Science and Sanskrit tradition: A Western scholar's challenge - 1

This is a first of a series of articles that attempts to capture a very interesting RMF debate and discussion in Sept-Oct 2012, between a Western scholar, Rajiv Malhotra, and RMF commentators.

Rajivji recently received a manuscript from Karl-Stéphan (KSB), and noted (Sept 12, 2012): "A Westerner who is studying Sanskrit in India has sent me a paper that challenges the way Indians want to integrate modern science and Sanskrit. After a few rounds of emails between us, he has agreed to my suggestion that we should post it as a separate thread in this egroup, so people can exchange comments. I intend to post my response to it tomorrow after members have had a day to read it. My goal is to discuss the substance of what is being said. He will then respond. After he and i have gone back and forth at least once each, others may also post their views. Let us not mix this thread with anything outside its topic. His condition is that I post his paper in entirely with no editing. I am doing that below."

I'm only posting the abstract below and will try to publish the paper if I obtain permission from Rajiv ji (you can of course find the entire paper on RMF). I will then attempt to summarize the responses from both sides over the next few days.The RMF link to this thread is here.

New perspectives on Indian doxography
Jawaharlal Nehru University, (Special Center For Sanskrit Studies) New Delhi, India 2012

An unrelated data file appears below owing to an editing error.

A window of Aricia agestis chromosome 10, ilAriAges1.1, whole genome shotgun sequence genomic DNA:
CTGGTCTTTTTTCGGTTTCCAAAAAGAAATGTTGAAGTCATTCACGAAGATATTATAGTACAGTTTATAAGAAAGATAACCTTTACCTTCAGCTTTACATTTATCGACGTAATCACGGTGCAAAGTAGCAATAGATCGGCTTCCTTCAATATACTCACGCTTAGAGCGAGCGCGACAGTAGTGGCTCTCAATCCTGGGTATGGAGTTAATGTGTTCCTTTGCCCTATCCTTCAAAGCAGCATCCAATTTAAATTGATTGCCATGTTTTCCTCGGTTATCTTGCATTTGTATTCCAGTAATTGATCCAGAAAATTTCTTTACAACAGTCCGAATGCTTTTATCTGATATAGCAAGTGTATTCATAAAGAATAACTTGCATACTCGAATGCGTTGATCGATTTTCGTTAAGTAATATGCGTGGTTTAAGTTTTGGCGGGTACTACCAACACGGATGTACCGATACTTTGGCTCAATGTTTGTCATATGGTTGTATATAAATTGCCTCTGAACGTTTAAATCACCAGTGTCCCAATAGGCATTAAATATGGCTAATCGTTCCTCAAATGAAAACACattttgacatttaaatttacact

After witnessing the persistent popularity of Fritjof Capra's The Tao of Physics among Indian intellectuals, I felt the need to review such literature. My thesis is that the modern Indian interest in unifying ancient philosophies and Western Sciences is the continuation of a long process of systematic attempts by Indian thinkers to combine all the known authoritative systems of thought under a unified and coherent world view that not only safeguards the foundation of their age-old tradition, often at the cost of doctrinal aberration, but that promotes itself as superior to any other competing discourse. Observing how these modern writings share striking features with ancient doxographical attempts, I suggest that such literature can be said to be a continuation of the Indian doxographical tradition and, in parallel, of the process toward Hindu unity.

As as first step toward understanding the KSB is talking about, i found the following entry for doxography in Wikipedia.

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